Centre for Ecology and Conservation welcomes guests for 20th Anniversary Public Lecture

A world-leading research and education hub rooted in the Cornish landscape has marked its 20th anniversary with a celebratory public event.

The Centre for Ecology and Conservation was founded at the University of Exeter, Cornwall two decades ago to coincide with the opening of the Penryn campus.

In the years since, it has thrived and established itself as a beacon of expertise in fields including ecology, conservation, evolution, zoology, behaviour, microbiology and marine science.

At its 20th Anniversary Public Lecture, held at the Princess Pavilions in Falmouth, two of the CEC’s leading academics took to the stage to offer an audience of students, alumni and members of the public an insight into some of this expertise and how it draws upon Cornwall’s natural assets.

Dave Hodgson, Professor of Ecology and Head of the Department of Ecology and Conservation, focused his talk – ‘Cornwall and the Worldwide Web’ – on the history of the CEC and its impact through two very different local projects involving singing crickets and the Helford Local Marine Protected Area.

Professor Hodgson also paid tribute to the impact of the annual BioBlitz event run by students, which invites the community onto campus to find as many species of flora and fauna as possible in a single day – and at which last year, a new species of spider was discovered.

“The CEC is 20 years young,” he said. “And to have a department of that age ranked 12th in the world for the quality of its ecological research is mind-blowing.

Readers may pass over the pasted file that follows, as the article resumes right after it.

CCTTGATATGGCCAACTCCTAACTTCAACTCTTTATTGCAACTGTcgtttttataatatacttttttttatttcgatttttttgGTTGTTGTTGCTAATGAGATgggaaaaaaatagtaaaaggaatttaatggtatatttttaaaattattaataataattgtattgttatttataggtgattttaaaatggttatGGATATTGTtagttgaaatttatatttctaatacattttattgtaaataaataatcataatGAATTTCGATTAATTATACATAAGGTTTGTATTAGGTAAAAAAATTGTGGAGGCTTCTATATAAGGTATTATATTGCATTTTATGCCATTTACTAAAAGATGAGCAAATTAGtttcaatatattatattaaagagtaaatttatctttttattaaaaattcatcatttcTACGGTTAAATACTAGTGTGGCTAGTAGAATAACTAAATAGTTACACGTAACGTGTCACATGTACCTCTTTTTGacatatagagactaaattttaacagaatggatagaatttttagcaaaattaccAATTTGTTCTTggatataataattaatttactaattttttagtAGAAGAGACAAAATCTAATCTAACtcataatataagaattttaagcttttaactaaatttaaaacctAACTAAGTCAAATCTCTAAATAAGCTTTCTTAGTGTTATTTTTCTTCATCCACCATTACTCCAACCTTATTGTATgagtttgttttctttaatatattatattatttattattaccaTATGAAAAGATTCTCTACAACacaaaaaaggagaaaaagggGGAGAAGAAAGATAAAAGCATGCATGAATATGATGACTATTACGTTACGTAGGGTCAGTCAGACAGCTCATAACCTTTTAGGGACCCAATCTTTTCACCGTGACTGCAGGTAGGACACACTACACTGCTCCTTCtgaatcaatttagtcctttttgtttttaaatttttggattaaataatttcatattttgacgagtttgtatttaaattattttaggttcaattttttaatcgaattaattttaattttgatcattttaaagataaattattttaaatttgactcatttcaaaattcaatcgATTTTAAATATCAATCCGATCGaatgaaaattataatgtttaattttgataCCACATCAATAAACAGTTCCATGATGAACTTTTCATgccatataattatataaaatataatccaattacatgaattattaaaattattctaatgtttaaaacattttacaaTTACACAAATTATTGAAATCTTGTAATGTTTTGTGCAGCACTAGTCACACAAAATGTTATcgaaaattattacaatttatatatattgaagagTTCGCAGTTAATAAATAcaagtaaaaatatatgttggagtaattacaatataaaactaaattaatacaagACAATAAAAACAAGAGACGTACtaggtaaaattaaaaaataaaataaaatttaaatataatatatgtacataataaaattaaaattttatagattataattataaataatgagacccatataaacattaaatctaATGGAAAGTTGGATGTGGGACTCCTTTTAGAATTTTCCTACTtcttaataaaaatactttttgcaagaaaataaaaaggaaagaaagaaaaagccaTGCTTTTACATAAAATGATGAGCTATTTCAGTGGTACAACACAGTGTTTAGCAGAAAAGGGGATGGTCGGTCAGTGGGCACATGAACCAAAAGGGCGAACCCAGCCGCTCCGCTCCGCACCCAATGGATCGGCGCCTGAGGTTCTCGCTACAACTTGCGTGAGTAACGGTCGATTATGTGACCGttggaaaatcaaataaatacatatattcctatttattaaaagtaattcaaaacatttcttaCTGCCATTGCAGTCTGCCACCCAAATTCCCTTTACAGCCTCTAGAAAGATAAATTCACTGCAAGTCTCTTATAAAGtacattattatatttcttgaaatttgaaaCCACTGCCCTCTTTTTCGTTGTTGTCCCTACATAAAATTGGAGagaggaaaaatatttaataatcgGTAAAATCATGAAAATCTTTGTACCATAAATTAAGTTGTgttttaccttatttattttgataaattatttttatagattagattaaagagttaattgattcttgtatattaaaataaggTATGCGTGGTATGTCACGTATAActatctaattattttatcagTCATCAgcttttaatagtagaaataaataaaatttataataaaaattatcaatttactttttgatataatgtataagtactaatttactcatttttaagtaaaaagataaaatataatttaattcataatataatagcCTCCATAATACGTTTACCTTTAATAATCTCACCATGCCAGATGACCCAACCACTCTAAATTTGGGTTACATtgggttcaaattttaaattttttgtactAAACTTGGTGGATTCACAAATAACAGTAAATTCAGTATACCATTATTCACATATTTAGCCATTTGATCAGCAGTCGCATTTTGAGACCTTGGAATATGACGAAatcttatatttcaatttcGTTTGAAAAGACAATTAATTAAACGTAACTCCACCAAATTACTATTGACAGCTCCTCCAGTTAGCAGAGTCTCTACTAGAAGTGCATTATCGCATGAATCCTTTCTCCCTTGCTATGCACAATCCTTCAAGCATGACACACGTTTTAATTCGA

“Our focus is on the global biodiversity crisis; we know that we can’t survive without nature. So, we teach and do research on how to conserve nature for future generations, and it’s for us to set up our graduates with the skills they need to take that message into whatever sector they end up in.”

The second session was delivered by Professor Alex Thornton and entitled ‘Clever Cornish Birds: how jackdaws adapt to live alongside us’. Showcasing the work of the Cornish Jackdaw Project, Professor Thornton talked about how the intelligence of jackdaws allows them to thrive alongside human populations by learning which people pose a threat, avoiding dangers and taking advantage of new opportunities.

“The development of the CEC is a success story for Cornwall itself,” added Professor Thornton. “It’s fitting therefore that we could share some of that celebration and pride with the community, and look ahead with confidence and anticipation as to what we might achieve together in the next two decades.”

The event was also part of the University of Exeter, Cornwall’s year-long programme of events celebrating the 20th anniversary of the Penryn campus.